I’m just about to leave for my holiday so I have a little bit of time up my sleeve to blog my last 2015 tutu . This one has quite a bit of detail so get ready to plough in.
This is white and gold tutu for Paquita. The accents are a dark gold and red.
I build the tutu on a lycra leotard with a faux basque to resemble a classical tutu. I use Danielle Legge’s pattern which is available via her FB page or website. If you’re thinking of making your own tutu I’d urge you to use her pattern. It really is the best available.
Next I constructed the plate. Here I have placed the venise lace on the lycra plate. I sewed the lace to the plate with gold metallic thread. Once it was attached I glued on the rhinestones and then trimmed the lycra around the edges of the lace.
The plate was about 1/3 the width of the skirt. The lace overskirt filled the remaining 2/3 of the skirt. Here I have gathered the lace lightly to fit around the edge of the plate.
plate and overskirt
This tutu had 8 layers of net. Each layer has between 3 and 5 widths of net. I cut them on a self-healing mat with a rotary cutter and a quilter’s ruler. It’s the easiest and most accurate way to cut 60 linear metres of net. Each bundle is numbered as they are only about 2cm different in length and hard to distinguish at a glance. After the widths are cut I feather or scallop the edges if required by the client. For this one I scalloped the edges.
The widths are sewn together to make long lengths that are gathered and sewn onto the lower part of the leotard.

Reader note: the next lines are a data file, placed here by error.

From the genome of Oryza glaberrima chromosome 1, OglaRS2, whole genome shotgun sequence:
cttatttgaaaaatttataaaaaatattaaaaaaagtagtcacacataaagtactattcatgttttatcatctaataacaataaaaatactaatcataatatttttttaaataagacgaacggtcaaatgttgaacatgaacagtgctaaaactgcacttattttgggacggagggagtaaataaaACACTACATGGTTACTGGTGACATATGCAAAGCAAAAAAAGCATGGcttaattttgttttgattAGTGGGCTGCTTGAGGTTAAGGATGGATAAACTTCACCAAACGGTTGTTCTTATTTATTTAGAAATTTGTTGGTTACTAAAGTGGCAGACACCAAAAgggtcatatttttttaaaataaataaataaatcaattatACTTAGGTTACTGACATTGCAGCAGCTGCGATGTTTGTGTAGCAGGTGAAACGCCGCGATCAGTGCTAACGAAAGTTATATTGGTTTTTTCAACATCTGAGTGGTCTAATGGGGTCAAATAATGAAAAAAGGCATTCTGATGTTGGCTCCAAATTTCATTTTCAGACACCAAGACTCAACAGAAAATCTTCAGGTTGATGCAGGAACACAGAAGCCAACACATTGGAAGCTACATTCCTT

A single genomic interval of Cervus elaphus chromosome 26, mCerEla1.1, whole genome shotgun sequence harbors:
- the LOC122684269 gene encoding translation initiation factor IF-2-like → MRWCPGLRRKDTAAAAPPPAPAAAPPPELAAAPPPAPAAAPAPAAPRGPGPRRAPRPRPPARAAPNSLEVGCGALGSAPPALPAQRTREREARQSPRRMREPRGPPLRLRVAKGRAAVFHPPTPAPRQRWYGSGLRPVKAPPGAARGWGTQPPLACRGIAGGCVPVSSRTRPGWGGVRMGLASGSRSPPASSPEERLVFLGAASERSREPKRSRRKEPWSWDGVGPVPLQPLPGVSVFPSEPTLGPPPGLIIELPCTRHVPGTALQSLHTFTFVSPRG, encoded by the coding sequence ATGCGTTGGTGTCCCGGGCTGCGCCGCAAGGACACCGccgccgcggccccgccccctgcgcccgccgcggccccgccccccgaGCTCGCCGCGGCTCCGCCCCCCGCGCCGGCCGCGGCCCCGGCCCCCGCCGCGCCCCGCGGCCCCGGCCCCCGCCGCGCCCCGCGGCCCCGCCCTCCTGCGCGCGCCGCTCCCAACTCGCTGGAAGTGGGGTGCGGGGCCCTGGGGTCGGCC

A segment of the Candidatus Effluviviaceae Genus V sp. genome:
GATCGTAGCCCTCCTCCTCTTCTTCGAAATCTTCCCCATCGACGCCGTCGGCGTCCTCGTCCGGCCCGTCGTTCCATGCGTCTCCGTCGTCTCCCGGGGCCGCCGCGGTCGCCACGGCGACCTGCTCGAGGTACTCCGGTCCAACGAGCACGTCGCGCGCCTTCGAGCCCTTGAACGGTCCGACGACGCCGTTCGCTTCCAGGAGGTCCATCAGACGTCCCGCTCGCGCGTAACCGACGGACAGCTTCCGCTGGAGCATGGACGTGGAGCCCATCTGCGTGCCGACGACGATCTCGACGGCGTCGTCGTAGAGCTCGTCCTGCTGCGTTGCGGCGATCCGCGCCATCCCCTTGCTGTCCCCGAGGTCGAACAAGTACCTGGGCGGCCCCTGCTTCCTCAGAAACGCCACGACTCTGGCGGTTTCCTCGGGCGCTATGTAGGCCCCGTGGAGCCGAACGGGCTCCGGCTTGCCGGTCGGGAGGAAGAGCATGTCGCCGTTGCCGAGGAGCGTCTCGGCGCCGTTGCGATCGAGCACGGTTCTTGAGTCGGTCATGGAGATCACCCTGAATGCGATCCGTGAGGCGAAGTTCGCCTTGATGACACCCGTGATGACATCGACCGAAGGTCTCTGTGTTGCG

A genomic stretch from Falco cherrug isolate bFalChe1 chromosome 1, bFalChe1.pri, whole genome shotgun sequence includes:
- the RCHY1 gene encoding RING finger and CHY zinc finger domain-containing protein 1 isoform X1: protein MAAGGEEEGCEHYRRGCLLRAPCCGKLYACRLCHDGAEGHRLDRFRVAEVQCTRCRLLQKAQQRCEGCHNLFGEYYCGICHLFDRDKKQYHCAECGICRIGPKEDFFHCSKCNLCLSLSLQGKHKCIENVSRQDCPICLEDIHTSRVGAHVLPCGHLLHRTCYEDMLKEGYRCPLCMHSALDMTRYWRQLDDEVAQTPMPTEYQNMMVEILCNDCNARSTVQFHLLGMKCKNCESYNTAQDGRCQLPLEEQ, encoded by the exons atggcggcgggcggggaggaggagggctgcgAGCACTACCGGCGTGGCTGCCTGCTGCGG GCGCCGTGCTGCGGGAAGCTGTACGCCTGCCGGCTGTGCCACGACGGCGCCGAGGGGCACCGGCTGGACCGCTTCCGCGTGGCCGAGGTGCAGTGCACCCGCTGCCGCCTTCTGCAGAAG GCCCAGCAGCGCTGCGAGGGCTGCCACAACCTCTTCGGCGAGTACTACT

sewing widths together
I sewed the widths together from the outer edge matching the clipped edges. The overlap is about 1cm wide.
rolling the net
When the widths are all sewn together I roll them up for ease of handling. When I gather them the roll unrolls from the top so that it doesn’t roll onto the floor.
sewing the hoop casing
Because this tutu has lace right to the edge there is a possibility the net may droop after a few years due to the additional weight even though the net I use is very stiff. If the tutu does need a little bit of a pick up after a few years hooping can be inserted. This is much easier to do if the hoop casing is already inserted. I will do this for tutus with wide overskirts even if there is no immediate need for hooping. In this picture you can see a 5cm wide casing being sewn onto the middle of layer 4. The ruler and the edge 0f the pressure foot are the guides for placement.
If hooping were to be inserted it would be done just before this layer is tacked. The hooping wire is covered in light fabric to match the skirt and pushed though the casing.
ready for tacking
Tacking starts at the bottom three layers. The remainder are held up out of the way with some wide elastic. The bottom three layers are tacked together. The next 2 layers are dropped down and tacked to the top layer of the first 3 that were tacked together. This is continued to through all the layers. The tutu is therefore constructed of groups of 3 layers of net tacked together which are internally attached to one another. This allows the tutu to move softly but without the layers fluffing up.
plate detail close up
This photo shows the variation in the rhinestones I used.
The plate was sewn as close to the bodice as possible through the top layer of net. The very edge of the lace can either be sewn with gold metallic thread onto the top layer of net or tacked on using the same tags that are used to hold the tutu layers together.
The red and dark gold rhinestones add a warmth to the decoration.